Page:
Every time you call a scammer derogatory names, you’re inadvertently insulting, not just the scammer but also, the victims they’ve exploited. While it’s natural to feel anger and frustration towards scammers, it’s essential to remember that those who have fallen victim to scams are often in vulnerable positions themselves.

Scammers prey on individuals through manipulation, deception, and exploitation of trust. Victims of scams can come from all walks of life, and many find themselves in financially precarious situations or facing personal challenges that make them more susceptible to being targeted. They may have been misled by convincing narratives, sophisticated tactics, or persuasive appeals that played on their emotions or vulnerabilities.

By belittling scammers, you’re indirectly undermining the experiences and hardships of those who have been deceived and defrauded. Victims of scams often experience a range of negative emotions, including shame, embarrassment, and self-blame. Adding insult to injury by disparaging remarks about scammers can compound these feelings and contribute to further distress.

Additionally, derogatory language directed towards scammers may perpetuate stereotypes and stigma surrounding victims of scams. It suggests that falling victim to a scam is a reflection of personal gullibility or foolishness rather than recognizing the complex factors and tactics used in these fraudulent schemes.

Instead of focusing on disparaging scammers, it’s important to direct efforts toward supporting victims, raising awareness about scam prevention, and advocating for stronger government protections. Empathy, understanding, and solidarity with those who have been affected by scams can build a more compassionate and supportive response to addressing the broader issue of scams, fraud, and exploitation.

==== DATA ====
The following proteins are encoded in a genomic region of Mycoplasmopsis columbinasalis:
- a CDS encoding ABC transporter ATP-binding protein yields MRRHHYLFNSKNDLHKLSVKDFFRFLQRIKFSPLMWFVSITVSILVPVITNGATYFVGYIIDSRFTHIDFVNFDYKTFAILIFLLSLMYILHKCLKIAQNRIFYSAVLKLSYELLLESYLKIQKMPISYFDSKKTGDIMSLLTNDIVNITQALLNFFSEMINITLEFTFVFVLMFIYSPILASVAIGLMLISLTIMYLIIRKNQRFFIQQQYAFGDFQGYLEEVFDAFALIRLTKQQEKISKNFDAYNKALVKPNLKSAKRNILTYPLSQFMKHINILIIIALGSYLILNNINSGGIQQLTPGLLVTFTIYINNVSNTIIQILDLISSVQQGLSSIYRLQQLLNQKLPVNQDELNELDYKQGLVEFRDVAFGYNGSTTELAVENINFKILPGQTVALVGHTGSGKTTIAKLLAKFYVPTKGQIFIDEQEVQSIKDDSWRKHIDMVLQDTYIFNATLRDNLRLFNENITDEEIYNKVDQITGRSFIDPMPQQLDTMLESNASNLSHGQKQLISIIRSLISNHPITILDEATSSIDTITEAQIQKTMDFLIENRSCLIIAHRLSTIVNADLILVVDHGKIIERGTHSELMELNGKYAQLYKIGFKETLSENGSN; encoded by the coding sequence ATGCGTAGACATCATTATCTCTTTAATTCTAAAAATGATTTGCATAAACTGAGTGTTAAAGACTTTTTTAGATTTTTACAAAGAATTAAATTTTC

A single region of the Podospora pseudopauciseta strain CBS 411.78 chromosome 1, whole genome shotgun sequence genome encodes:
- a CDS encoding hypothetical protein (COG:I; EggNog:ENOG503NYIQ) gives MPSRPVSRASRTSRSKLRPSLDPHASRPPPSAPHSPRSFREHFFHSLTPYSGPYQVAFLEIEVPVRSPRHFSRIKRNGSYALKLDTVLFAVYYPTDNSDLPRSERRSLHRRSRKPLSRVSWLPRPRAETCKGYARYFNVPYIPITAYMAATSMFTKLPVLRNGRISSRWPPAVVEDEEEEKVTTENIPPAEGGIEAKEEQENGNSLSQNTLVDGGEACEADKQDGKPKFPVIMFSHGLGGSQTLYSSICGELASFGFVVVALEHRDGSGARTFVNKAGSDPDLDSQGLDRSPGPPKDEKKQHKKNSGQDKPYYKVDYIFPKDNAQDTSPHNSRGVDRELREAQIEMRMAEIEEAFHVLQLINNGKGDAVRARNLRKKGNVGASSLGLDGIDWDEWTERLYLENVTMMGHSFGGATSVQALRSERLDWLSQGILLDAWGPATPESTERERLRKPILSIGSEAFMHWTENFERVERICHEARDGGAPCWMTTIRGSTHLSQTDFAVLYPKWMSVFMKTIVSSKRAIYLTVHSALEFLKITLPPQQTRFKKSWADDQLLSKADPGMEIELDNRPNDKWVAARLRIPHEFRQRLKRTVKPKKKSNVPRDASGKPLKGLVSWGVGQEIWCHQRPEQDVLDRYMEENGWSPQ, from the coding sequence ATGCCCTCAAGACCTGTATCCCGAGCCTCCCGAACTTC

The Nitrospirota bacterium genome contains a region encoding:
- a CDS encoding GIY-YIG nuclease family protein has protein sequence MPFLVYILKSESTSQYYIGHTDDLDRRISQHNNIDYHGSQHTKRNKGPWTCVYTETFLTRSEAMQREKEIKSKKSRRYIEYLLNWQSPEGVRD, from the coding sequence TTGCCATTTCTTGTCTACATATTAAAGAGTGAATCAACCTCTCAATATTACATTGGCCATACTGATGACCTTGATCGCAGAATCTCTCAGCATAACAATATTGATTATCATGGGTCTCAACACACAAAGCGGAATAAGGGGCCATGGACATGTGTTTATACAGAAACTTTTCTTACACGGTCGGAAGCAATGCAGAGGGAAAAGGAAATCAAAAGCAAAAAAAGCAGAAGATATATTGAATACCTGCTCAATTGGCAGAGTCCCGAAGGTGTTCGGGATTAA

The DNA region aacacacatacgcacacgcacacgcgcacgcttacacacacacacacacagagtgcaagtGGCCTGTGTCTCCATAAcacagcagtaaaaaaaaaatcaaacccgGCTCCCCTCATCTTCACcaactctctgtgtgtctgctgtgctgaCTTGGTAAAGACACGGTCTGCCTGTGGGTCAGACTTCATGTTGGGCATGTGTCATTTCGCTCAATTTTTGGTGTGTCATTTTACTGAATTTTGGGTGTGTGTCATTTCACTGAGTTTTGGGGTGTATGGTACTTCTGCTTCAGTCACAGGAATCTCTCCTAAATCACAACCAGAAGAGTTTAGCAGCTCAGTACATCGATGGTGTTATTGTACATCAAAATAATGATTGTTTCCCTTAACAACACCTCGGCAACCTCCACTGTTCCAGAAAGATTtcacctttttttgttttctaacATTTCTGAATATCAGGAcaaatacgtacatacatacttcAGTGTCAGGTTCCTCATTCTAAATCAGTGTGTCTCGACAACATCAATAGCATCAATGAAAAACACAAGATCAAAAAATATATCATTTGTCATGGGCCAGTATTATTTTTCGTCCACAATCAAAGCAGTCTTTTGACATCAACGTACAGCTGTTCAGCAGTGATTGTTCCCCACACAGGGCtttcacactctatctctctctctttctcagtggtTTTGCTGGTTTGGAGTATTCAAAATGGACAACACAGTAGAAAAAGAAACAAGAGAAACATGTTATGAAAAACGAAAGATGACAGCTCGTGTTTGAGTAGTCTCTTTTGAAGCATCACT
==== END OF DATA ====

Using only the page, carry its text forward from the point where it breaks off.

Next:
Instead of directing energy towards the scammer in a negative way, victims may benefit from focusing on their own healing and recovery process. Seeking support from trusted friends, family members, or mental health professionals can provide a more constructive outlet for processing emotions and navigating the aftermath of a scam. Additionally, reporting the scam to relevant authorities or consumer protection agencies can contribute to efforts to combat fraud and prevent others from falling victim to similar schemes.

What Do You Say?

Remember this is not about what it does to the Scammer!
It is about what it does to You and Other Victims!

Important Information for New Scam Victims

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Statement About Victim Blaming